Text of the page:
CIO Council releases 2004 plan
- By Sara Michael
- Mar 09, 2004
CIO Council fiscal 2004 Strategic Plan
In fiscal 2004, CIO Council officials plan to focus heavily on implementing the e-government initiatives and promoting cross-agency collaboration.
"The CIO Council will continue to guide, support and champion the various projects and initiatives resulting from legislative mandates, executive decisions and other administration policies," states the council's fiscal 2004 strategic plan, released this week. "The CIO Council's vision is to improve the operations of the federal government through better use of the information, people, processes and technology."
CIO Council members have four goals: expanding e-government, encouraging collaboration, ensuring a secure technology infrastructure and improving information technology human resources management.
As part of the first goal for fiscal 2004, the CIO Council will work with agencies to complete the e-government initiatives and achieve good grades on the President's Management Agenda e-government scorecard. The council will govern the IT initiatives to ensure they meet the objectives and serve as a liaison between the Office of Management and Budget and agencies, the plan states.
The second goal involves maximizing the use of shared solutions and best practices through the use of the federal enterprise architecture. The council plans to continue providing leadership in the design and governance of the federal architecture, advocate enterprise licensing efforts and leverage best practices.
The council will also continue to modernize agencies' management around common lines of business, which have been identified as the next phase of e-government: financial management, human resources, criminal investigations and public health monitoring.
"Due to the nature of this effort and impact these initiatives will have across the federal government, collaboration among agencies is essential," the plans states. "Because the CIO Council guides IT-related decisions with a governmentwide perspective, it must continue to champion modernization of IT investments around" lines of business.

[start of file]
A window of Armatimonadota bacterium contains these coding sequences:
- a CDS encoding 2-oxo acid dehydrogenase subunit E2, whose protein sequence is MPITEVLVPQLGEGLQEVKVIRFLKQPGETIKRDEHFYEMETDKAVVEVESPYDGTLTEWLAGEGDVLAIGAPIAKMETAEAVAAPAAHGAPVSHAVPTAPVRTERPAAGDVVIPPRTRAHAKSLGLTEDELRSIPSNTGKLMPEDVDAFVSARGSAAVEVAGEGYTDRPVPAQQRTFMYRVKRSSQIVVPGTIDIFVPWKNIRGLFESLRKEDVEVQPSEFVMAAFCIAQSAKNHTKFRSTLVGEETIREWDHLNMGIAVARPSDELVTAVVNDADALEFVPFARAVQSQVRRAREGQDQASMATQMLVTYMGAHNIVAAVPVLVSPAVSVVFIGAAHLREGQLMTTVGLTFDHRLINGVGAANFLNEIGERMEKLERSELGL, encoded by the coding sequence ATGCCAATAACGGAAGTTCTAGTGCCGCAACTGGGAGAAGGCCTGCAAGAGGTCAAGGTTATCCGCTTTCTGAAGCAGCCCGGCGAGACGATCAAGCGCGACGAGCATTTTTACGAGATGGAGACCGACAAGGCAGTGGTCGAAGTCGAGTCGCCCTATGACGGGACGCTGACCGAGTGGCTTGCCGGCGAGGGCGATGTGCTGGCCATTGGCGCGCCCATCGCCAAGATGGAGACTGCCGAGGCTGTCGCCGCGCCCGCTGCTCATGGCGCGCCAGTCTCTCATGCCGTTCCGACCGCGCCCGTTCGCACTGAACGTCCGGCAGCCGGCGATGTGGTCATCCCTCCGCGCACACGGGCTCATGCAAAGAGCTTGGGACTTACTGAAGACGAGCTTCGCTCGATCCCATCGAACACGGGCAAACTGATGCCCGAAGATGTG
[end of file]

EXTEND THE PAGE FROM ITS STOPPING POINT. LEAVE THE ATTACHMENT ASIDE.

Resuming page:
Under the third goal, the council will provide guidance and support for meeting the requirements of the Federal Information Security Management Act of 2002 by promoting security and privacy best practices and the dissemination of clear IT security guidelines.
The final goal requires the CIO Council to help improve IT product and service delivery through the development of a qualified workforce. The council's Workforce and Human Capital for IT Committee will perform a gap analysis and develop plans to fill critical workforce needs. The council will also work with the Chief Human Capital Officers Council, among others, to inventory the workforce skills and enhance IT training programs.
Also, the council's plan outlines metrics for measuring the success of goals developed by the council and OMB, such as having 80 percent of the 24 e-government initiatives fully deployed and 80 percent of all agencies having properly secured major IT systems.
The plan also lists what the council views as its most notable accomplishments for fiscal 2003:
* Expanding e-government through the progress of the first 24 initiatives.
* Developing four of the five reference models in the federal enterprise architecture.
* Implementing the SmartBuy program for enterprise licensing.
* Creating the lines of business.
* Improving the IT workforce and guidance for project managers.
* Releasing agency guidance for the E-Authentication initiative